Saturday 25 August 2018

Visigothic Kingdom of Europe - Catholic Kingdom of Toledo

Visigothic King Liuvigild, was an effective military leader and consolidated Visigothic power in Spain. Liuvigild campaigned against the Romans in the south in the 570s and he took back Cordova after another revolt. By the end of his reign, Liuvigild had united the entire Iberian peninsula, including the Suebic Kingdom which he conquered in 585 during a Suebi civil war that ensued after the death of King Miro.

Church of Santa Maria de Lara

On becoming King of Visigoths, Liuvigild's son Reccared I (586–601) converted from Arian Kingdom to Chalcedonian Christianity. He then  then oversaw the Third Council of Toledo in 589, where he announced his faith in the Nicene creed and denounced Arian. He adopted the name Flavius, the family name of the Constantinian dynasty, and styled himself as the successor to the Roman emperors.

Conversion of Reccared to Chalcedonian Christianity, painted by Muñoz Degrain.

Reccared's son Liuva II became king in 601, but was deposed by the Visigothic noble Witteric (603–610), ending the short-lived dynasty. There were various Visigothic Kings between 610 and 631, and this period saw constant regicide. These Kings also worked on religious legislature, especially King Sisebut (612–621), who passed several harsh laws against Jews and forced many Jews to convert to Christianity.

Visigothic Noble Witteric

The Fourth council of Toledo, held during the brief reign of Sisinand in 633, excommunicated and exiled the king, replacing him with Chintila (636–639). The church councils were now the most powerful institution in the Visigothic state. A coup took place and Chintila was deposed in 639, and King Tulga took his place; he was also deposed in the third year of his reign and the council elected the noble Chindasuinth as king.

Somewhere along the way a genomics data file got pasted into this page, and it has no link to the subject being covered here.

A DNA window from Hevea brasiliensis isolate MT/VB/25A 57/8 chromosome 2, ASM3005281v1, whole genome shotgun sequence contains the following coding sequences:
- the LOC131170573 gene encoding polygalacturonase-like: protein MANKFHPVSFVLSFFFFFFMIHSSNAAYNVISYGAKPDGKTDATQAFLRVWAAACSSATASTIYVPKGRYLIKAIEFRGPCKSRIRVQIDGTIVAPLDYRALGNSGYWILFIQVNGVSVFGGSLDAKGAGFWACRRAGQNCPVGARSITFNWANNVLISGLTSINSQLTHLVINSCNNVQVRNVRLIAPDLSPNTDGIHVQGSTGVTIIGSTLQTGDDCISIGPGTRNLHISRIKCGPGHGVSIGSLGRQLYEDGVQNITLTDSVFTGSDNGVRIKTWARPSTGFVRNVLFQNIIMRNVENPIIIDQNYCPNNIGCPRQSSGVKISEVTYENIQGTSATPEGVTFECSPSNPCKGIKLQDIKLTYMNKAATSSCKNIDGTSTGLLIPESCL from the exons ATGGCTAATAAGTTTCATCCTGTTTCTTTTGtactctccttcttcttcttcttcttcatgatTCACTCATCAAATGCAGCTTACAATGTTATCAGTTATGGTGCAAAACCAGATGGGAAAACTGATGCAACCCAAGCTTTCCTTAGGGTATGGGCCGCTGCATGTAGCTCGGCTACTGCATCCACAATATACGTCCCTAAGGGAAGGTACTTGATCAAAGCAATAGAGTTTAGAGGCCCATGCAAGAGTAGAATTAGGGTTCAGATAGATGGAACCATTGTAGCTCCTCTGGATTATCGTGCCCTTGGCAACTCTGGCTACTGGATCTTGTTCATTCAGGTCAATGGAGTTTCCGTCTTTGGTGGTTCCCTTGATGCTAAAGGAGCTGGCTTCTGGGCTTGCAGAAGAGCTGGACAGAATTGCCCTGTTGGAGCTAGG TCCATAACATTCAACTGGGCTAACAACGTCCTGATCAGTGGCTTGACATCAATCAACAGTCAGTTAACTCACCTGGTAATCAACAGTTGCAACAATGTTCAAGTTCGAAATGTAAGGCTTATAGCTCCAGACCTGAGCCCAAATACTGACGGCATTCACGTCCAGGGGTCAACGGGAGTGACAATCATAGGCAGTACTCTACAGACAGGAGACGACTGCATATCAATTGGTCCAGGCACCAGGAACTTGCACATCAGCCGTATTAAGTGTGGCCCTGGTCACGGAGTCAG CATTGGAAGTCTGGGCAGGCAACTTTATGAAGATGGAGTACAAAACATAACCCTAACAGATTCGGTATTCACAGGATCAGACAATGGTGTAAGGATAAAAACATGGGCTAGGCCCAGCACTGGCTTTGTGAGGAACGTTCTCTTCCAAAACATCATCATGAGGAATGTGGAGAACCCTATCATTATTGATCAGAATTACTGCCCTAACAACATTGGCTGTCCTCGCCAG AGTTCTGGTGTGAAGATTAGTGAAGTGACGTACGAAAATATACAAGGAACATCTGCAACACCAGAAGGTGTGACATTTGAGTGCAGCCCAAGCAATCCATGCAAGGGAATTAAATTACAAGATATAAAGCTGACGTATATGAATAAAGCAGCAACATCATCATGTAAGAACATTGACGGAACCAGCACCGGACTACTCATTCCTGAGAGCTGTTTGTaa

Painting of Chintila in the Museo del Prado.

The reigns of Visigothic King Chindasuinth and his son Recceswinth saw the compilation of the most important Visigothic law book, the Liber Iudiciorum (completed in 654).  The code included old laws by past kings, such as Alaric II in his Breviarium Alarici, and Leovigild, but many were also new laws. The code was based almost wholly on Roman law, with some influence of Germanic law in rare cases. Among the eliminated old laws were the harsh laws against Jews.

Visigothic King Chindasuinth

Visigothic King Chindasuinth(642–653) strengthened the monarchy at the expense of the nobility, he executed some 700 nobles, forced dignitaries to swear oaths, and in the seventh council of Toledo laid down his right to excommunicate clergy who acted against the government. His successor Reccesuinth (653–672) held another council of Toledo, which reduced sentences for treason and affirmed the power of the councils to elect kings.

Detail of a votive crown from Visigothic Spain

Following Reccesuinth, King Wamba (672–680) was elected king. He had to deal with initial revolts in Tarraconensis, and because of this, he felt a need to reform the army. He passed a law declaring all dukes, counts and other military leaders, as well as bishops, had to come to the aid of the kingdom once danger became known or risk harsh punishment. Wamba was eventually deposed in a bloodless coup.

The Election of Wamba as King, by Francisco de Paula Van Halen

Visigothic King Ervig (680–687) held further church councils of Toledo and repealed the previous harsh laws of earlier King Wamba, though he still made provisions for the army. Ervig had his son-in-law Egica made king. Despite a rebellion by the bishop of Toledo, the 16th council, held in 693, denounced the bishop's revolt.

Statue of King Wamba in Madrid 

The 17th council of Toledo in 694 passed harsh laws against the Jews, citing a conspiracy, and many were enslaved, especially those who had converted from Christianity. Egica also raised his son Wittiza as coruler in 698. Not much is known about his reign, but a period of civil war quickly ensued between his sons (Achila and Ardo) and King Roderic, who had seized Toledo. The Eighteenth Council of Toledo was the last of the councils of Toledo held in Visigothic Spain before the Moorish conquest in 711.

Remains of the basilica of Reccopolis.
Follow me on Blogarama